Brightly Woven was one of those books I found myself inexplicably excited about (there's a wizard named North?!), and as is the case with most books I...moreBrightly Woven was one of those books I found myself inexplicably excited about (there's a wizard named North?!), and as is the case with most books I get randomly excited about, it didn't quite stand up to the pressure. This isn't to say I didn't like it, because I did. Just that it suffered a bit from build-up, which left me a little wanting. But I think most people, especially the younger crowd, would enjoy this, and probably wouldn't be bothered all that much by the little things I just can't let go in life.
Things sometimes felt incomplete: too easy, too fast, in need of more defined transitions, etc. It needed a better sense of time, of the length of time, and the struggle and travel. It would have made everything seem more real and important. The romance, too, could have been more rounded, with more clearly defined transitions, rather than 'one day we're enemies (or pretending to be) and one day we're soulmates, no discussion needed'. [At the very least, without getting into spoiler territory, the idea of what Sydelle could do for North should have been addressed more, because that would raise some SERIOUS trust issues.]
And Sydelle, the main character, was a little petulant and youngish for my tastes. I sometimes wanted to smack her and say "There are more important things!" This wasn't helped by the fact that throughout the story there was this "Everybody Loves Sydelle" thing going on that had me like NOES. It's one of my absolute biggest pet peeves to take a girl who's always been "nobody" and then one day have EVERYONE IN THE WORLD seeming to be obsessed with her. So imagine my surprise when it actually ended up working for the story. There was actually a purpose and a basis for it, and I ended up giving in and saying, 'Well, okay. Yeah." (Because I'm eloquent and shit.)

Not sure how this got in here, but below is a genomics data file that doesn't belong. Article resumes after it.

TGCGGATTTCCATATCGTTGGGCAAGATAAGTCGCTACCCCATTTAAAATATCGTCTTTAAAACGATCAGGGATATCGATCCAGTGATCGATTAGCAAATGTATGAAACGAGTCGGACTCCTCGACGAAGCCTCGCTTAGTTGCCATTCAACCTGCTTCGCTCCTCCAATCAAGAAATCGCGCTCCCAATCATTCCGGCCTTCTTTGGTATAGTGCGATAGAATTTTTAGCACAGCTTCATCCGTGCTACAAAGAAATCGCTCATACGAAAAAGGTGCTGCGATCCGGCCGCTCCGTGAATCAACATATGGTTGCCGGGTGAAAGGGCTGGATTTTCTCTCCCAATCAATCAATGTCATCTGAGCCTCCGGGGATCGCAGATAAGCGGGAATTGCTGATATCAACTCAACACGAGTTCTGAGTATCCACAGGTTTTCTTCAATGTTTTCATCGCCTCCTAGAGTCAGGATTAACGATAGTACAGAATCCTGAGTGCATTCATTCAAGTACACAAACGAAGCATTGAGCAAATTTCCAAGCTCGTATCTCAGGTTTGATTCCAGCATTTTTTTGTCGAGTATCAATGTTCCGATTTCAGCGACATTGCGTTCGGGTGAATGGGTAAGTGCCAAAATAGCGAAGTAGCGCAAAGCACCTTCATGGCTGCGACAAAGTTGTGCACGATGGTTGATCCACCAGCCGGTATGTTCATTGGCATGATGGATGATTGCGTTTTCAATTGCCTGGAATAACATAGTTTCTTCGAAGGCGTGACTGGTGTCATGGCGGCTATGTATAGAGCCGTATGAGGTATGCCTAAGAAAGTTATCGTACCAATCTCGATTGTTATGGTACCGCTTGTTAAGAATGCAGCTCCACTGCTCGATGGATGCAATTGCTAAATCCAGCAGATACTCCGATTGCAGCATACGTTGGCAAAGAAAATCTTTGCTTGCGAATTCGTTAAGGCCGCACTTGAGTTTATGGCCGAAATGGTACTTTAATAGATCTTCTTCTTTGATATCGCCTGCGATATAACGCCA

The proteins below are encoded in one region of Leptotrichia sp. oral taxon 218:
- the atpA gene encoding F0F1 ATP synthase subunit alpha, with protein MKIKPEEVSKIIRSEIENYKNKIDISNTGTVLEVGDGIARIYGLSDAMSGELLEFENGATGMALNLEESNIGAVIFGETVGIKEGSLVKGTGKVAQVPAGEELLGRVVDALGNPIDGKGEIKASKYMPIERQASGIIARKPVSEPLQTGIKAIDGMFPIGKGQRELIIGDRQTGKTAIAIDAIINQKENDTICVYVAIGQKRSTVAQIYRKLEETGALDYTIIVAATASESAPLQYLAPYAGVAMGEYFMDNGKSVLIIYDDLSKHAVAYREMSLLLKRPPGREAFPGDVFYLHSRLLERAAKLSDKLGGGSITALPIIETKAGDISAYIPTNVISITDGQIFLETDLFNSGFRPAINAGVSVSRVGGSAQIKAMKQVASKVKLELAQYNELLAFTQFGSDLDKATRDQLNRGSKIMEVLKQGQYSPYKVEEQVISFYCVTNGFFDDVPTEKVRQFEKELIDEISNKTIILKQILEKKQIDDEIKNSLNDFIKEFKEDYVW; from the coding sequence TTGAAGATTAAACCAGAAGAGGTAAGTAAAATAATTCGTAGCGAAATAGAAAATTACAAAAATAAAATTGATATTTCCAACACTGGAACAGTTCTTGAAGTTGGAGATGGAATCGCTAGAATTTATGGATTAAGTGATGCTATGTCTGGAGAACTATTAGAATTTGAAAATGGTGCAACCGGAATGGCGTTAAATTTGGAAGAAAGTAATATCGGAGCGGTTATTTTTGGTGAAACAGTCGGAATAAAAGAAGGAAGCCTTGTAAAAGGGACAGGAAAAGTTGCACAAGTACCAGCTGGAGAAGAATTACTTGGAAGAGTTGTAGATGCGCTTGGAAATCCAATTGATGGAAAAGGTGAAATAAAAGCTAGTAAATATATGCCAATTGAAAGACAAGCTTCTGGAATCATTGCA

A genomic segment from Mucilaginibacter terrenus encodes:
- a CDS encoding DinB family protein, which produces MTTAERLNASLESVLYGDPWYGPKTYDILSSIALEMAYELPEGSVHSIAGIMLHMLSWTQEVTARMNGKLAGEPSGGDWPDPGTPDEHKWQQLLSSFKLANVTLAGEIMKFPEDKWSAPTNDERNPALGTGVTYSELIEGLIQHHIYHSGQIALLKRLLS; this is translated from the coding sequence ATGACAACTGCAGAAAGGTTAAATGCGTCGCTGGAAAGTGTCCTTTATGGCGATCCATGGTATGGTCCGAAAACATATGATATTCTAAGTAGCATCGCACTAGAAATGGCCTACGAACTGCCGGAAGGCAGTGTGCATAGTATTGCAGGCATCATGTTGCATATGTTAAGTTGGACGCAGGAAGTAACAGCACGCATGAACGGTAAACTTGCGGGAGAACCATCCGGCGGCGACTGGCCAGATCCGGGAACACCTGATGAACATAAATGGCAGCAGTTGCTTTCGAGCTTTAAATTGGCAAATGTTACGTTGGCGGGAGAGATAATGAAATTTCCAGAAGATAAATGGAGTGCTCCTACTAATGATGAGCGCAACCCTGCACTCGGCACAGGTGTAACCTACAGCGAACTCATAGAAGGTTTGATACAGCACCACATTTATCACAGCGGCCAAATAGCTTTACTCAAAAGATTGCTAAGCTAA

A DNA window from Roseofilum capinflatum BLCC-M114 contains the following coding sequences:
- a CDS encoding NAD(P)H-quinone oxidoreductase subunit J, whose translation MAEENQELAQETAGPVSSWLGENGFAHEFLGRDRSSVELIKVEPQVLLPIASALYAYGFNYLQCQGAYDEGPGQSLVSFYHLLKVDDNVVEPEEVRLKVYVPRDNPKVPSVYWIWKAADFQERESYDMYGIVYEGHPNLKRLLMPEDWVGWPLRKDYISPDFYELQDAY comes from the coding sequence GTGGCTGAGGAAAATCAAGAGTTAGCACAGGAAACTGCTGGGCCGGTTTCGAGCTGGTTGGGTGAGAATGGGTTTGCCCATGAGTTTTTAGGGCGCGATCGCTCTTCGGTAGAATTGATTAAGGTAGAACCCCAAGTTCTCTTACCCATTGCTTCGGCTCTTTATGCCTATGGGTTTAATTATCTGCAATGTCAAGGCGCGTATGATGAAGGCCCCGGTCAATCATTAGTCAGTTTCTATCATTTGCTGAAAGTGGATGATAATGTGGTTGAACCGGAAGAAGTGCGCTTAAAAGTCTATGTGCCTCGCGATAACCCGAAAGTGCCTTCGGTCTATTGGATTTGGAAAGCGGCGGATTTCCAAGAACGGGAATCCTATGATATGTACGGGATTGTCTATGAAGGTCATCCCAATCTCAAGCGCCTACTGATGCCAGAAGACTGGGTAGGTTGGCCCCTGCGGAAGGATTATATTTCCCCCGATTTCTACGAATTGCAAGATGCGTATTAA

But the fact is that I did like Sydelle, and I think she does grow throughout their adventure. And I did like the story, and felt that anything it was lacking in the way of development didn't really hurt it too much. And, well...I liked North. Don't know that I should have, but I did.
It was really enjoyable for the most part, quick and engaging, and I enjoyed the world building quite a bit, despite any flaws. It had the added (unexpected) bonus of actually surprising me a few times. There were some revelations that I either wasn't expecting, or were more than I was expecting, which always makes me happy. I would love to dig in a bit more and explore Sydelle's reaction to one revelation in particular, and though I'm pretty sure this is a stand-alone, I can see room to build it into a series. And I'm sure with time and experience, any deficiencies (that I forever feel the need to mercilessly pick apart) in the writing will be smoothed over as the very young Alexandra Bracken grows into her story telling scope. (less)
Slightly under a 5, but really, not even playing: I loved it.
Review: I'm not going to lie, I was resistant to this. When it first came out and bloggers...moreSlightly under a 5, but really, not even playing: I loved it.
Review: I'm not going to lie, I was resistant to this. When it first came out and bloggers the world over lost their sh*t over Anna, I just figured it was another in a line of contemporary books that I would not read or care to. It looked and sounded so girly and cutesy and fluttery and things that I try to deny I am or ever was... But the hype just built and built and everyone kept saying how funny it was, and I thought, "Well okay, I can do funny. And I have been saying I am going to try more contemporary and more *gulp* romance." So I added it to the to-read list and didn't really think much more about it. It was always a "some day" read.
And then Liz and Allison cornered me on Twitter and insisted that I read it as soon as humanly possible. And since I was in the planning stages of the whole Beach Reads thing, I said okay. Maybe. We'll see.... And then it showed up in my mailbox. Okaymaybewe'llsee is not good enough for Liz, it seems.
And thank god for that.